Special Cases…GLM

After a bit of further reading, I found out that my dependent variable meant a standard LMM was not suitable. As the response variable is count data of speech, it violates the assumptions of normal LMMs. When your dependent variable is not continuous, unbounded, and measured on an interval or ratio scale, your model will never meet the assumptions of linear mixed models (LMMs). In steps the flexible, but highly sensitive, Generalised Linear Mixed Models (GLMM).  The difference between LMMs and GLMMs is that the response variables can come from different distributions besides Gaussian, for count data this is often of a Poisson distribution. There are a few issues to keep in mind, though.

  1. Rather than modelling the responses directly, some link function is often applied, such as a log link. For Poisson, the link function (the transformation of Y) is the natural log.  So all parameter estimates are on the log scale and need to be transformed for interpretation, the means applying inverse function of the link, for log this is exponential.
  2. It is often necessary to include an offset parameter in the model to account for the amount of risk each individual had to the event, practically this is a normalising factor such as the total number of utterance across repeated condition.
  3. One assumption of Poisson Models is that the mean and the variance are equal, but this assumption is often violated.  This can be dealt with by using a dispersion parameter if the difference is small or a negative binomial regression model if the difference is large.
  4. Sometimes there are many, many more zeros than even a Poisson Model would indicate.  This generally means there are two processes going on–there is some threshold that needs to be crossed before an event can occur.  A Zero-Inflated Poisson Model is a mixture model that simultaneously estimates the probability of crossing the threshold, and once crossed, how many events occur.

Moving forward

In the next post, I will cover how this analysis is done in the R environment using the lme4 package.


Looking back at people looking forward

In 1995, Heath, Luff, & Sellen lamented the uptake of video conferencing indicating that it had not at the time reached its promise. But looking back at this projection, the ubiquity of video systems for social and work communication can be seen. And subsequently, research has gone about understanding it further in a variety of HCI paradigms (CHI2010, CSCW2010, CHI2018). So, for my research, making projections on the use of VR for music collaboration, it might be that findings and insights do not reach fruition, either, in a timely fashion, or in the domain of interest that they were investigated in, or ever! Though this could be touching on a form of hindsight bias.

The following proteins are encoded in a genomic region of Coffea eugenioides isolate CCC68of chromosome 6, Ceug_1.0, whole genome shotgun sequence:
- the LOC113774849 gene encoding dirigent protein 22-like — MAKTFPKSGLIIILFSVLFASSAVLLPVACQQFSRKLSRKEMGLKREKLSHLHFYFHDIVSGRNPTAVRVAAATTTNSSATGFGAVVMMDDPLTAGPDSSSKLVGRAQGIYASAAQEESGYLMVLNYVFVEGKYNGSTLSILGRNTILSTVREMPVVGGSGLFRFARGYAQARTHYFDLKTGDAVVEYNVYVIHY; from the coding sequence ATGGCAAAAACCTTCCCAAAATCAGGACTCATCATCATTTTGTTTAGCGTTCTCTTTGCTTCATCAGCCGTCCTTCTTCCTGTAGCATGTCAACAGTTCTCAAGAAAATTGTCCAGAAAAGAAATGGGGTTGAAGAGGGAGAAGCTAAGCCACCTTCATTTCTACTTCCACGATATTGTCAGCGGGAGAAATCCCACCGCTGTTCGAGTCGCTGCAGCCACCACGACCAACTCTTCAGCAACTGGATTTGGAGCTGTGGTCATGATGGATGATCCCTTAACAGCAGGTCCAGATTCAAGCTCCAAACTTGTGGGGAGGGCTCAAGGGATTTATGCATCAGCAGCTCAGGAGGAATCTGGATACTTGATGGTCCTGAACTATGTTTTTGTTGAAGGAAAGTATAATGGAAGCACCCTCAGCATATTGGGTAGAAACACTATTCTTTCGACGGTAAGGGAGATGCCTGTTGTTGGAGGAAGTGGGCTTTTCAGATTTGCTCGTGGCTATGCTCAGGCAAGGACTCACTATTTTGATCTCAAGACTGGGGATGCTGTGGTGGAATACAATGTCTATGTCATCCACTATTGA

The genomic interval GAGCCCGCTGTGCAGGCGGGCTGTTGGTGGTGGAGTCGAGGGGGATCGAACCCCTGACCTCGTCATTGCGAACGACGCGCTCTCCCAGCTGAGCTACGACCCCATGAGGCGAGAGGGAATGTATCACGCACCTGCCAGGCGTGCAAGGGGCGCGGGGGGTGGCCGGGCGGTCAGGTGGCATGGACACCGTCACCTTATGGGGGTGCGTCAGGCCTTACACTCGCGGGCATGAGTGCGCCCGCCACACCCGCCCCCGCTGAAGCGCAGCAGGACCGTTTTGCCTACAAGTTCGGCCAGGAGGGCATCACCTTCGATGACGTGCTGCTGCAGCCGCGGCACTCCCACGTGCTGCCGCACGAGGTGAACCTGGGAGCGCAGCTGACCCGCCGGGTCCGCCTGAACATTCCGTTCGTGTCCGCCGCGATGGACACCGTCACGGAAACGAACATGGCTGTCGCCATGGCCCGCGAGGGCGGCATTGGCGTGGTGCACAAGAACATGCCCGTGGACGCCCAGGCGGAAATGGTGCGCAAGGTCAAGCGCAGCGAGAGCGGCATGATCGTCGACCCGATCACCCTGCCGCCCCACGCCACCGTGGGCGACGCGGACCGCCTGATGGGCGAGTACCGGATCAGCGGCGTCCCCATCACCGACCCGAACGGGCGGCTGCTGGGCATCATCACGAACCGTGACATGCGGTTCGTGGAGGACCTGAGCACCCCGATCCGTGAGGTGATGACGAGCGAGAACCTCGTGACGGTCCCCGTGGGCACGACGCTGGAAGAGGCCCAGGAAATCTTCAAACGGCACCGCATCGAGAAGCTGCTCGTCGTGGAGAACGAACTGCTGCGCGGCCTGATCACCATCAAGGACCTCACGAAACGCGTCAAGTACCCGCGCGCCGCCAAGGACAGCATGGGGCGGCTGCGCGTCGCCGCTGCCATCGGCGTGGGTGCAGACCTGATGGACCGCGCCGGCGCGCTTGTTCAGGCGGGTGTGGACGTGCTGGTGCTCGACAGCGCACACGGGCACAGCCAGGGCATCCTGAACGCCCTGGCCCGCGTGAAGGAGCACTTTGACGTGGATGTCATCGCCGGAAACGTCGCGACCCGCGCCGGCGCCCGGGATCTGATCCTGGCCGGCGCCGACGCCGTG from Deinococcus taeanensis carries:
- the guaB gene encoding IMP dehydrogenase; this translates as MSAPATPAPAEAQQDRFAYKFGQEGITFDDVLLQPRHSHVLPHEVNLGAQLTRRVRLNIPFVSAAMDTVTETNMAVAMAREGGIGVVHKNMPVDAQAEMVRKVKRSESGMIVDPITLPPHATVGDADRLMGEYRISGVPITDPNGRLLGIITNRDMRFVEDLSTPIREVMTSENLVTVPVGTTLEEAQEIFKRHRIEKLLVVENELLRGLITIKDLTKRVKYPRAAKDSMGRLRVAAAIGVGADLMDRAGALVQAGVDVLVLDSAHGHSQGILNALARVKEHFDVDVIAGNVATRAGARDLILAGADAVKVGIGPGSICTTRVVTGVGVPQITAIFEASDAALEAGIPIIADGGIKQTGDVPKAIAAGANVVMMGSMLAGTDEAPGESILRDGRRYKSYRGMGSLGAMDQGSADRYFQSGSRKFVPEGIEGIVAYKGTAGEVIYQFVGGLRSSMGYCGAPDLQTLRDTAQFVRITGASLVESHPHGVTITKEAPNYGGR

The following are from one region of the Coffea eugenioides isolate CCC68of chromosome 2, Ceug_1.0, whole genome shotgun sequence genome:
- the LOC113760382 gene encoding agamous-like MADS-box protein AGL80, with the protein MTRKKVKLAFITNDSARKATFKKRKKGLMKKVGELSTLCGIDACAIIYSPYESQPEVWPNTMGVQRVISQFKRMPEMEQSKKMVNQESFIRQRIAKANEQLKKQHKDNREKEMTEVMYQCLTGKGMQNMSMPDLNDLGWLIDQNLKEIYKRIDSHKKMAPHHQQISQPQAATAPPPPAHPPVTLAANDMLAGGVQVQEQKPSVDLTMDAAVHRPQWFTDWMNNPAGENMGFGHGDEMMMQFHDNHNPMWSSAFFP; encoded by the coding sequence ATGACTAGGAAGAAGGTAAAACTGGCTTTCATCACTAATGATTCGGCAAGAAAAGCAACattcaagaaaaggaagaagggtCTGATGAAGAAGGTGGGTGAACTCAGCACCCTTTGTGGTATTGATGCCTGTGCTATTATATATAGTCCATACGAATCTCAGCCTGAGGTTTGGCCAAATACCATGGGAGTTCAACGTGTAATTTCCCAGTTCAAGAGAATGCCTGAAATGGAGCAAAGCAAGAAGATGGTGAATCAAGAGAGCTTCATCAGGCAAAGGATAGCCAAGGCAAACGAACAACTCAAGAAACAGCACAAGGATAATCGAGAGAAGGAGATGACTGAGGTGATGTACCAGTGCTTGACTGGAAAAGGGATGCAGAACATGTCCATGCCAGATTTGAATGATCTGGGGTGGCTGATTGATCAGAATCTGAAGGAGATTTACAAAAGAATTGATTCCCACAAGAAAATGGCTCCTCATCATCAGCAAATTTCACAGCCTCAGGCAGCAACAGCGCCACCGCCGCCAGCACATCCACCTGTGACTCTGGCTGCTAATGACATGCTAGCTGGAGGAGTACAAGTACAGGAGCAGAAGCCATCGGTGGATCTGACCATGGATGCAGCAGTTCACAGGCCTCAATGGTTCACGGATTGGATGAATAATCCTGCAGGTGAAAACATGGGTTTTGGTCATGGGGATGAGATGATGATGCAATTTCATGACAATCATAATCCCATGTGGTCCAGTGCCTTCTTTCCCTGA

Going back to the article that speculated on the unobtained promise of video conferencing technologies, Heath Luff, and Sellen (1995), provide a piece of insight that can still be placed into perspective on design interventions for collaboration:

It becomes increasingly apparent, when you examine work and collaboration in more conventional environments, that the inflexible and restrictive views characteristic of even the most sophisticated media spaces, provide impoverished settings in which to work together. This is not to suggest that media space research should simply attempt to ‘replace’ co-present working environments, such ambitions are way beyond our current thinking and capabilities. Rather, we can learn a great deal concerning the requirements for the virtual office by considering how people work together and collaborate in more conventional settings. A more rigorous understanding of more conventional collaborative work, can not only provide resources with which to recognise how, in building technologies we are (inadvertently) changing the ways in which people work together, but also with ways in which demarcate what needs to be supported and what can be left to one side (at least for time being). Such understanding might also help us deploy these advanced technologies.

The bold section highlights the nub of what I’m interested in; for VR music collaboration systems. I break this down into how I’ve tackled framing collaboration in my research:

  • conventional collaborative work – ethnographies of current and developing practice. Even if you pitch a radical agenda of VR workspace, basic features of the domain of interest need to be understood for their contextual and technical practices.
  • building technology is changing practice – observing the impact of design interventions on how people collaborate in media production. Not only does a technology suggest new ways of working, it can enforce them! Observing and understanding this in domain-specific ways is important.
  • what needs to be supported – basic interactional requirements, we have to be able to make sense of each other, and the work, together, in an efficient manner.